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Publié le Mar 19, 2008 - 02:35 PM
WCRP - InternationalContact:
Ms. Andrea Louie, Religions for Peace
New York, USA
Tel: (+1) 212-687-2163

Leaders of Different Faiths Decry Death
of Kidnapped Iraqi Archbishop Paulos Faraj Rahho

—HRH Prince el Hassan bin Talal of Jordan, President Emeritus: “The death of the Archbishop is a loss for all of humanity”—

( New York, 13 March 2008)—Leaders of different faiths in Religions for Peace, the world’s largest and most representative multi-religious coalition, joined together today to decry the death of Most Rev. Paulos Faraj Rahho, the Chaldean Catholic archbishop who was kidnapped after he left mass in Mosul, Iraq, on 29 February.

“The death of the Archbishop is a loss for all of humanity,” said HRH Prince el Hassan bin Talal of Jordan, President Emeritus of Religions for Peace, who issued a public statement condemning the kidnapping on 3 March. “The true realization of coexistence must be rooted in respect for human life and human dignity. Muslims, Jews, and Christians—we are all bound by a common moral heritage of caring for one another. With this loss of our Iraqi brother, each of us mourns an unnecessary and unconscionable death.”
Dr. William F. Vendley, Secretary General of Religions for Peace, said, “The way to build peace—in Iraq and around the world—is for religious communities to work together,” he said. “Each one of us in the global Religions for Peace network is diminished by the loss of Archbishop Paulos, a champion for peace.”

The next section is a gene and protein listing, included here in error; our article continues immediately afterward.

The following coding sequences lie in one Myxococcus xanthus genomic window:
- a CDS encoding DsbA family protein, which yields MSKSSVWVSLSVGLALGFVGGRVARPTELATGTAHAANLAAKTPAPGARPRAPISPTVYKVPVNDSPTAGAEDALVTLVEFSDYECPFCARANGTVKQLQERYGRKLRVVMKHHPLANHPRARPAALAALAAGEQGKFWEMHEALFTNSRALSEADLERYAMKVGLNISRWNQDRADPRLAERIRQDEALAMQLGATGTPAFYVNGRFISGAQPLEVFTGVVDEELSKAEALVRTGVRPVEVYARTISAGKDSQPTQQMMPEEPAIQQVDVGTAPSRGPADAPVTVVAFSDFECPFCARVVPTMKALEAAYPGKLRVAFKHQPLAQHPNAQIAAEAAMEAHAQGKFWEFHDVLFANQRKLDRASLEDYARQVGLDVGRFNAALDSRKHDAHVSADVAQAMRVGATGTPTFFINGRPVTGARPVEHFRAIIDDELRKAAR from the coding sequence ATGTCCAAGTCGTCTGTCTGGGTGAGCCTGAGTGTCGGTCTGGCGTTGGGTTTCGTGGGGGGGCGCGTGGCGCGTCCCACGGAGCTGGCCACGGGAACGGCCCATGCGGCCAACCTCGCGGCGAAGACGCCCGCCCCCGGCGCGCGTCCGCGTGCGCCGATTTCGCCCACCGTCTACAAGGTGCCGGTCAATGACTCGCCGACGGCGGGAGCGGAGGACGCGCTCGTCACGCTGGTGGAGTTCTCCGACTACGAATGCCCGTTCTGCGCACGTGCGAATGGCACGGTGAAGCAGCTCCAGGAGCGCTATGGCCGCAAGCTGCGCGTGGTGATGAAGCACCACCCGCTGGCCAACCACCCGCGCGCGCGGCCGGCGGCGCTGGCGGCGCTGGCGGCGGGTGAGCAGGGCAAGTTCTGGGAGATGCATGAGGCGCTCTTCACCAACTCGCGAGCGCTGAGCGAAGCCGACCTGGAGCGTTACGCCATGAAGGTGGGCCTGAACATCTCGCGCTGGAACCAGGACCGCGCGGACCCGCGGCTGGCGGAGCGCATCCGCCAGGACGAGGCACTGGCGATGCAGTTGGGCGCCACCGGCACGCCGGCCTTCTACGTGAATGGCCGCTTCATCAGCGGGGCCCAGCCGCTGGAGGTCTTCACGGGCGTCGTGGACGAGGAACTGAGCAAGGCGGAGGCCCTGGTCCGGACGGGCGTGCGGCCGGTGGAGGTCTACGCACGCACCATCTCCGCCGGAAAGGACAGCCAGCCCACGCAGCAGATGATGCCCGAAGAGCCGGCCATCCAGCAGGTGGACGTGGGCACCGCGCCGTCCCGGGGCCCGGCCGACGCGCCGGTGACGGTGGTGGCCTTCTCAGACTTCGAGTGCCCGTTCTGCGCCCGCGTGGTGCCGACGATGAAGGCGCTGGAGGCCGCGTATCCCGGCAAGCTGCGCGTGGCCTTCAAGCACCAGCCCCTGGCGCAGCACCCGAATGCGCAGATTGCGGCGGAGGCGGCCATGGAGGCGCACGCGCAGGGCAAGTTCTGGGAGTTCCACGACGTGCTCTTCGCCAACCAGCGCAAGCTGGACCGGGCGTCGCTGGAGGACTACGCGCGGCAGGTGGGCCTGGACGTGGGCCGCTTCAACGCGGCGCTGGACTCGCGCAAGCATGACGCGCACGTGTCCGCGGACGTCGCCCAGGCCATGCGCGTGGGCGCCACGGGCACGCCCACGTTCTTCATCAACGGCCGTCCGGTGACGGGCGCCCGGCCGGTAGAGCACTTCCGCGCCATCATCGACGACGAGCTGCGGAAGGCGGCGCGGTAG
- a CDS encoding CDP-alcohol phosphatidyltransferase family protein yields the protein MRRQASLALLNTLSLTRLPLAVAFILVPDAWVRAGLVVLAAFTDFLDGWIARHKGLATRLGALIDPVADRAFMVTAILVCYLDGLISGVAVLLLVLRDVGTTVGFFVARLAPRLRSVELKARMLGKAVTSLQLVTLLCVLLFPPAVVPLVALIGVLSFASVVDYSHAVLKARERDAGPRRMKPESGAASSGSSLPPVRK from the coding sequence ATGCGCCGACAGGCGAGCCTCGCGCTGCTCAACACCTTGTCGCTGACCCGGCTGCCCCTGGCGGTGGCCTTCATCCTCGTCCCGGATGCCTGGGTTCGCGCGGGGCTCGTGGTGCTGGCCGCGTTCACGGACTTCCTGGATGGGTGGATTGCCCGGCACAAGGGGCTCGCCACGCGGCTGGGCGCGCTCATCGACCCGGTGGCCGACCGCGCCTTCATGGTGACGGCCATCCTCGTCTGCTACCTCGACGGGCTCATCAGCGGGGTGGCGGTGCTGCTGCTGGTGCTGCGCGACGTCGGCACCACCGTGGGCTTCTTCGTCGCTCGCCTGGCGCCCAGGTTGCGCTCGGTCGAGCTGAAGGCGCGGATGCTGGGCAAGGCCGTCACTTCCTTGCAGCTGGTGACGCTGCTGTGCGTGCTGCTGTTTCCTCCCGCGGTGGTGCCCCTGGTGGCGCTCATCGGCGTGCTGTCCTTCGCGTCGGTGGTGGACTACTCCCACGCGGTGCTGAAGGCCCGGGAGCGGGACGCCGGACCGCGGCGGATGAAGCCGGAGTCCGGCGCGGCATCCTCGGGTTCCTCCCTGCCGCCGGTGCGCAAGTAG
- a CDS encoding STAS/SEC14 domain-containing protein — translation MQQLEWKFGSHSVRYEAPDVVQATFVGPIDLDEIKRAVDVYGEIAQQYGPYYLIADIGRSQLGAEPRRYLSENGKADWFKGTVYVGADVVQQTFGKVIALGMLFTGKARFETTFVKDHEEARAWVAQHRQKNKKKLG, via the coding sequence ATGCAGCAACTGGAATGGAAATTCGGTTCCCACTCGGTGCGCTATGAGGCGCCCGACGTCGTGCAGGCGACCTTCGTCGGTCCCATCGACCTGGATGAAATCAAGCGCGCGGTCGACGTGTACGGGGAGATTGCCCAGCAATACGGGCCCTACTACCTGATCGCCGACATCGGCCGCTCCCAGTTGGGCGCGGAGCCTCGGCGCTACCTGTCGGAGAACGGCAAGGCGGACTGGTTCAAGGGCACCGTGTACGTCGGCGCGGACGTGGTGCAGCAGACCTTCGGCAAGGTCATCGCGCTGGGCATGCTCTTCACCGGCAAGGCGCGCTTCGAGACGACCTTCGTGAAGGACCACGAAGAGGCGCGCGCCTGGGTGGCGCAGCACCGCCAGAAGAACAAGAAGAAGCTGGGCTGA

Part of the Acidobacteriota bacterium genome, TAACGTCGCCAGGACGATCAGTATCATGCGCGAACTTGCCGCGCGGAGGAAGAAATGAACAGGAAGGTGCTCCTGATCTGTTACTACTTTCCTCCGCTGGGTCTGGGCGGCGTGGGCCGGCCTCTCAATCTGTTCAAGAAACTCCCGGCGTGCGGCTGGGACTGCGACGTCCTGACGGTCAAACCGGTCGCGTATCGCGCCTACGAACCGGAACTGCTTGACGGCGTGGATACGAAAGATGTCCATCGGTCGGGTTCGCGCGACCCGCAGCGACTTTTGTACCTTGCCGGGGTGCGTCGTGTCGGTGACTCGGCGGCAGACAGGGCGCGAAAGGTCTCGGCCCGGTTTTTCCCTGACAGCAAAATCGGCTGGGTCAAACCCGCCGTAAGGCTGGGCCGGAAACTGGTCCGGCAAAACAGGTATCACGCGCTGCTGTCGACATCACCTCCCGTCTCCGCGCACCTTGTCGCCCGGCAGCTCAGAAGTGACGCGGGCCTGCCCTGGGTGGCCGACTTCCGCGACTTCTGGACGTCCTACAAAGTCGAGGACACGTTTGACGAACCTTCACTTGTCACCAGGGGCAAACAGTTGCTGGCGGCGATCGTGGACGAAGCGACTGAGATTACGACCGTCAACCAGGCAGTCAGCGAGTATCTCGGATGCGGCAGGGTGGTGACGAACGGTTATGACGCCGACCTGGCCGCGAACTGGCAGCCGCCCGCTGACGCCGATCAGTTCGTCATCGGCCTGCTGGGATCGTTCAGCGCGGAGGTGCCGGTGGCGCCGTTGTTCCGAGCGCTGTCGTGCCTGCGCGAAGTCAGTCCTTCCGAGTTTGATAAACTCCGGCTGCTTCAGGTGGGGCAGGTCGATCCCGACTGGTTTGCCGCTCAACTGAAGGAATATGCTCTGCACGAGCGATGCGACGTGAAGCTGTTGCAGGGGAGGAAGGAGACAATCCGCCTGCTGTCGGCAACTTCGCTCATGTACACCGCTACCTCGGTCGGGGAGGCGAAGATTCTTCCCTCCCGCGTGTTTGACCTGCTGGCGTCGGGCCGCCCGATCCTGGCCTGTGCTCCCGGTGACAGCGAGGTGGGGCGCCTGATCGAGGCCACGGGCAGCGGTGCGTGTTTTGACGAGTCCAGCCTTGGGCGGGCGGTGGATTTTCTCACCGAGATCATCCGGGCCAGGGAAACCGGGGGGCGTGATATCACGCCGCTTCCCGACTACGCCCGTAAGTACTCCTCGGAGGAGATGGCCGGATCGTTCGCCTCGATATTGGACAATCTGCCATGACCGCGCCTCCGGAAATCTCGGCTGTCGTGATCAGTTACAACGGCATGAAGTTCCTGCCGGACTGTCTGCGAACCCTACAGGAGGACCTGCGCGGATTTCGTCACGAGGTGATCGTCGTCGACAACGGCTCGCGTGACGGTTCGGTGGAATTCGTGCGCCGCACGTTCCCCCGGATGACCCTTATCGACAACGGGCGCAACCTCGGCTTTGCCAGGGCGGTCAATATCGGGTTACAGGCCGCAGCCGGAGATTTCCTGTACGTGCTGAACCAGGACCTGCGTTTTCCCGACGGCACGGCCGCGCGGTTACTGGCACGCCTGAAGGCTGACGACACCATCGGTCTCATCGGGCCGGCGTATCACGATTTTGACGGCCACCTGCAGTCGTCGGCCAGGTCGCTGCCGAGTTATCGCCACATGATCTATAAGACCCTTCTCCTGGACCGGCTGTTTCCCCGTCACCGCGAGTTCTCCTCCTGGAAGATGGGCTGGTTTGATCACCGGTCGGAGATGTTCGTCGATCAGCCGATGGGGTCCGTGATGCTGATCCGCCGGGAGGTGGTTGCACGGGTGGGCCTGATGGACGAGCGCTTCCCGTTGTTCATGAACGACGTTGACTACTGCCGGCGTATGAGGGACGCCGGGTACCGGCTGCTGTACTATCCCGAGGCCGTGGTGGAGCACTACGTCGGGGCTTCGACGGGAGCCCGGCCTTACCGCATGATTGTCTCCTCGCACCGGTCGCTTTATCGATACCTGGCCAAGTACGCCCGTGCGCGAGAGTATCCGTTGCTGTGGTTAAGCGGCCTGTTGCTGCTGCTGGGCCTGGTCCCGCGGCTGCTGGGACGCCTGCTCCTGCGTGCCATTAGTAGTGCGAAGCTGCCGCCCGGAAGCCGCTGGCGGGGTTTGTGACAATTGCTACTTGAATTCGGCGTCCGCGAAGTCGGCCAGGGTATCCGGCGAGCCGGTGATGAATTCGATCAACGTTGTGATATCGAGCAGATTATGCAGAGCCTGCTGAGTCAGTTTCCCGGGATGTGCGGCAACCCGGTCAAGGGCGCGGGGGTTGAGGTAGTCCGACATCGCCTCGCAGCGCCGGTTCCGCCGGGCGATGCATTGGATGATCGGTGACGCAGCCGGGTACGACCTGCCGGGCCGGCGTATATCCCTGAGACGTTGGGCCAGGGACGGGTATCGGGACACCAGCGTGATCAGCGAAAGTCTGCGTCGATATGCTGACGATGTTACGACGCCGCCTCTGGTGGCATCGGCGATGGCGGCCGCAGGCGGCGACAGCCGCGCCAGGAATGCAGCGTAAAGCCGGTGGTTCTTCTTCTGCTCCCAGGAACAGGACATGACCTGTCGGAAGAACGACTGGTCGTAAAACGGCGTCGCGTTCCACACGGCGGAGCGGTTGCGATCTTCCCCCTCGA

Sayed Hassan Izz al-Din Bahr Al-Uloom, a Representative of Al-Hawza al-Ilmiyah from Iraq and a member of the Religions for Peace World Council, said in a statement after the kidnapping, “We call all of the active sides in civil society to unite and cooperate with each other to prevent such acts from happening… We all aim at spreading peace and coexistence among the followers of divine religions in respect for man.”
Since the fall of Baghdad in 2003, Religions for Peace has convened senior Iraqi leaders of different faiths ten times in Iraq, England, Jordan, South Korea, Japan, and Norway to help build trust and forge consensus; members of the Chaldean Catholic community were instrumental participants in the multi-religious efforts. Most recently, on 3 March, Religions for Peace was a co-sponsor in multi-religious dialogue, “ Iraq for All Iraqis,” in conjunction with the United Nations Commission on the Status of Women.
Religions for Peace is the world’s largest and most representative multi-religious coalition advancing common action for peace since 1970. Headquartered in New York and accredited to the United Nations, Religions for Peace works through affiliated inter-religious councils in 70 countries in six continents.

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